5 Tips to Create an Adventurous Eater Through Baby Self-Feeding

06/21/2016 at 09:00 AM ET

While it may seem like babies have been eating purees for centuries, jarred food wasn’t even an option until the 1940s. In fact, the way people feed their babies tends to change every decade or two based on new research and social norms.

Baby self-feeding is a research-based approach to first feedings, and delivers a simple way for parents to help their children develop a healthy relationship with food from day one.

Nancy Ripton, journalist and co-author of Baby Self-Feeding: Solid Food Solutions to Create Lifelong, Healthy Eating Habits, is sharing her top five tips for getting started with baby self-feeding.

Baby Self-Feeding Tips 2
Courtesy of Fair Winds Press, an imprint of Quarto

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Don’t Rush Solid Foods

It’s rare that a baby needs any solid food prior to the age of 6 months. Feeding solids too early increases the risk of choking, and makes purees the only safe food option.

Be Mindful with Your Purees

Purees have a place as a first food, but they shouldn’t be all your baby eats. Purees are great for the first few weeks, to teach valuable swallowing techniques. After that, use them only occasionally, and let whole foods take center stage.

Choose Your Spoon Wisely

There are different sizes and shapes of spoons for a reason. Learn which spoon to use at which stage of feeding, and your child will transition to self-feeding with ease.

Baby Self-Feeding Tips 2
Courtesy of Fair Winds Press, an imprint of Quarto

Embrace the Mess

Children are tactile learners. Although it may not always be convenient, whenever possible, let your child get messy. If you try to control the feeding situation too much, your child may develop bad habits and negative food associations. It can look like your baby is playing with her food, but that’s how children learn about new tastes and textures. A little mess now can prevent picky eating later.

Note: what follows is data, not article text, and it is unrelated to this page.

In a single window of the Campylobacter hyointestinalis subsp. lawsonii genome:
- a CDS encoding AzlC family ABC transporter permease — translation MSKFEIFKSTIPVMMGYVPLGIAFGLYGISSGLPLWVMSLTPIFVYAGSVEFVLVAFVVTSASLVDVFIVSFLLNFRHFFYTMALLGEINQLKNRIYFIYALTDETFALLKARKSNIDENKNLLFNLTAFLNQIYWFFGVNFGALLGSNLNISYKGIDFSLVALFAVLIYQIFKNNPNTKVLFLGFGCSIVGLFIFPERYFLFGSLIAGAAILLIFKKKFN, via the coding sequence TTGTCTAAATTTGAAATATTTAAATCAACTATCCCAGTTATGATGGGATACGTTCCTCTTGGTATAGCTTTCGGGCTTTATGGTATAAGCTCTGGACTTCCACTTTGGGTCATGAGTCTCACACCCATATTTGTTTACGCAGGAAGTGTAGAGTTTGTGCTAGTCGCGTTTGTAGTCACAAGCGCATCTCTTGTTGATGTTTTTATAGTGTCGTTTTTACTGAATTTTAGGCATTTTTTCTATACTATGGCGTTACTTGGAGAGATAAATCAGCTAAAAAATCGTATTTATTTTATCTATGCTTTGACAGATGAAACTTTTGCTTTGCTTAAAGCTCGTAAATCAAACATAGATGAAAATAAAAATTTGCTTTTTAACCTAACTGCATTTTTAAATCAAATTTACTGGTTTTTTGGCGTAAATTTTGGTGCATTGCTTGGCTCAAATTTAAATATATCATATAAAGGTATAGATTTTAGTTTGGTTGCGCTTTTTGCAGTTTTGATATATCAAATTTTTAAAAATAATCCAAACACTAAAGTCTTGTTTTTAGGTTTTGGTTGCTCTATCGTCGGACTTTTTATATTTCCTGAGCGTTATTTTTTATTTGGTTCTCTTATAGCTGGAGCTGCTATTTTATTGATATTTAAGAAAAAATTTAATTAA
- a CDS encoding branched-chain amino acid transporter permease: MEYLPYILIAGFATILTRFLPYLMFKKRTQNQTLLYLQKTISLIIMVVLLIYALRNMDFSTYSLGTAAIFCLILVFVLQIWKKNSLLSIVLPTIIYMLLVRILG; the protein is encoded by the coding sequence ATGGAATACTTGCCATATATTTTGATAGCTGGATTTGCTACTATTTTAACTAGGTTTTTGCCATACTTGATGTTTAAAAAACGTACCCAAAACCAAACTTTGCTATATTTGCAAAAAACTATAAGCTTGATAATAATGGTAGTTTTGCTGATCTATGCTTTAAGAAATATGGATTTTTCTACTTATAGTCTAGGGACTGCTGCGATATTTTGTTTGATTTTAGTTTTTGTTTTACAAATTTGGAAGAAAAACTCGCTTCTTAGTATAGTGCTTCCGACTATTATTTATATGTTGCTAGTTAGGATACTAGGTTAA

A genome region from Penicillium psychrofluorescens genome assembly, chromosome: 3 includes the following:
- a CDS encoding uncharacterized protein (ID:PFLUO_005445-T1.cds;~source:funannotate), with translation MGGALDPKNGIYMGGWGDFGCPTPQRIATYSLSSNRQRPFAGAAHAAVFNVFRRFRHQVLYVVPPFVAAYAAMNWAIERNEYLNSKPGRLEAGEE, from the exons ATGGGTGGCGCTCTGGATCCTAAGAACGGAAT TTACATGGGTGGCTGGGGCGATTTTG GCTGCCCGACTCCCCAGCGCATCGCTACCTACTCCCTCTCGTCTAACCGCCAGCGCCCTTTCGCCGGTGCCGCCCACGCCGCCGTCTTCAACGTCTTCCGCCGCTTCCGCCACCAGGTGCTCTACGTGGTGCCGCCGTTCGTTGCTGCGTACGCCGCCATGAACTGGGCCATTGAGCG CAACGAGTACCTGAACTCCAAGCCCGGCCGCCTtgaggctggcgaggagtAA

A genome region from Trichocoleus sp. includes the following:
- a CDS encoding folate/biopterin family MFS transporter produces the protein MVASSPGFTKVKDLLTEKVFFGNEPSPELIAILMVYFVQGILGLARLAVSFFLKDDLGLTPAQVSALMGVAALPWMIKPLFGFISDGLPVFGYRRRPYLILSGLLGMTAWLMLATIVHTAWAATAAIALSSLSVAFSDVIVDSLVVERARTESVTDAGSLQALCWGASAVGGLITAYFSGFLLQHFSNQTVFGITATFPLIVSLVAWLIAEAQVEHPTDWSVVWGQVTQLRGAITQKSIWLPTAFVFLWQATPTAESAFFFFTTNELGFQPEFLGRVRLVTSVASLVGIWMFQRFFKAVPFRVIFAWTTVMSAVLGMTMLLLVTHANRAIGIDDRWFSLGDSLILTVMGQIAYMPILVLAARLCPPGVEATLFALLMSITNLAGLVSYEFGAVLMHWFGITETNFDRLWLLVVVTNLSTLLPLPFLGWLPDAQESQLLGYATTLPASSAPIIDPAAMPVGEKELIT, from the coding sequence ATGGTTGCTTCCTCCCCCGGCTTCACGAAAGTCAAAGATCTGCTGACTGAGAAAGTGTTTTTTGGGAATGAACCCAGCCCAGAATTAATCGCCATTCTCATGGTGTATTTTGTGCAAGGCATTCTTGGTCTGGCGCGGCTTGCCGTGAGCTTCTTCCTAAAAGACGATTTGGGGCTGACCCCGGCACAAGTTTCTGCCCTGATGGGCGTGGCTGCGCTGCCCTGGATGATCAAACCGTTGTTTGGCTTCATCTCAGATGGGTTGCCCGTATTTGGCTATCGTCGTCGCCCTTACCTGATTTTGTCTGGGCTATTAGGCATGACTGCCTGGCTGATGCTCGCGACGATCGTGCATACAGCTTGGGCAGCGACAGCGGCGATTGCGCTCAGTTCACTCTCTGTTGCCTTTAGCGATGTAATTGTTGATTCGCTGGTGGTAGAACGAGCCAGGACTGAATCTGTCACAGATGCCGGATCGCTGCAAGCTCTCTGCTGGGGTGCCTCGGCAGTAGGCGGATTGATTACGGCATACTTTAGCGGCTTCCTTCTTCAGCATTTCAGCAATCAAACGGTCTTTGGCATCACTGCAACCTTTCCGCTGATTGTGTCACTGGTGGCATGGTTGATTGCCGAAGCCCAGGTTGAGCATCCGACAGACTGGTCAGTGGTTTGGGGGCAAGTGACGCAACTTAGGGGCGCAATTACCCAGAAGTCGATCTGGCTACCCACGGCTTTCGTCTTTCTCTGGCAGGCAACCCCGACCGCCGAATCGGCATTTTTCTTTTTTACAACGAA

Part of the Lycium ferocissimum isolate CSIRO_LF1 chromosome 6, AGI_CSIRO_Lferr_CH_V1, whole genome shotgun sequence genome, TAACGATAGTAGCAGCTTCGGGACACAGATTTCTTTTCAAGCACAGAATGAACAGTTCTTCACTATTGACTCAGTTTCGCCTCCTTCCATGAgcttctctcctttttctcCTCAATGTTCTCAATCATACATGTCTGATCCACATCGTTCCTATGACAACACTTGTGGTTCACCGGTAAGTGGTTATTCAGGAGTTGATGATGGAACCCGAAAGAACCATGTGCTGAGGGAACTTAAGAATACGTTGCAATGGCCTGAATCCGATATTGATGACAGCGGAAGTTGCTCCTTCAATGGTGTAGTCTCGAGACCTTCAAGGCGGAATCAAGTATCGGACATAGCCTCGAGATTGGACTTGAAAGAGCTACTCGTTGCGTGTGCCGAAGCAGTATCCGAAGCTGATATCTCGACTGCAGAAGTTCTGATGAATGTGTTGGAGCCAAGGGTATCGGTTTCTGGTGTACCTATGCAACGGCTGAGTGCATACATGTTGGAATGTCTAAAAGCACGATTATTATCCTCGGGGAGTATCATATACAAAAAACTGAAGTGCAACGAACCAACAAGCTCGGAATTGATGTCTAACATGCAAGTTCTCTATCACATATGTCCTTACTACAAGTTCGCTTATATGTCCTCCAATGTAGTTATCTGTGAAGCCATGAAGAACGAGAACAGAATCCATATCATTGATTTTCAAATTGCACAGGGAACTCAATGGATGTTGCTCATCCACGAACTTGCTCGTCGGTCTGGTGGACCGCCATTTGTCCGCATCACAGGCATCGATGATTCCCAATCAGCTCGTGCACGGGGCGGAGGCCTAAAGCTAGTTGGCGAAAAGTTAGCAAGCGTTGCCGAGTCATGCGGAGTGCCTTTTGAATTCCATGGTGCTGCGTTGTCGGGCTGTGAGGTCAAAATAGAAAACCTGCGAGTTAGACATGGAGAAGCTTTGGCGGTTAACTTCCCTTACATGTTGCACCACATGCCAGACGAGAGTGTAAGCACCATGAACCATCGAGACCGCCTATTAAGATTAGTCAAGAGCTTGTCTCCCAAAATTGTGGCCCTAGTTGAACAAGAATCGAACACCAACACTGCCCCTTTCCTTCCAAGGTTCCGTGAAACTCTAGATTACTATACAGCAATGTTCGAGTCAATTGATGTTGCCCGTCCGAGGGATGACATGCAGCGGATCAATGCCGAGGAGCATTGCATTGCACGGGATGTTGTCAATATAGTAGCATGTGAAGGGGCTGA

Don’t Force Anything

Every child is unique. It’s your job to make mealtime fun and enjoyable, and offer an array of healthy foods each time your child sits at the table. Don’t get upset if your baby turns up her nose at certain things. She may not like every food the first time, but if you only offer the foods she likes or force ones she doesn’t, it can lead to picky eating. Relax, model how fun it is to eat a variety of foods — and your child will follow your lead.

— Nancy Ripton

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Anonymous on

Why do parents need books for everything suddenly? What parents have time to read a book on every parenting subject? Free advice for new parents from a mom of 4. Don’t shelter your baby, they are learning every moment of every day. You are teaching the how to behave by your own behavior and your corrections (gentle) of their own. Bring your baby places your family frequents so they can learn proper behavior for those places. Feed your baby what you are eating, use common sense. If it is something they could choke on, cut it up; too hard for a baby with no teeth, wait. Never leave a baby unattended with anything (food or not) that could block their windpipe. Don’t stress about life with your child, be relaxed and know that you can do this and a happy mom creates happy kids. The end.

Melanie Potock on

Writing Baby Self Feeding with Nancy Ripton was a terrific experience! As a pediatric feeding therapist, it’s wonderful to know an journalist like Nancy who makes sure that her work is researched based and parent friendly. Thank you People.com for sharing our tips here and for supporting parents who want their kids to become adventurous eaters from the very start!

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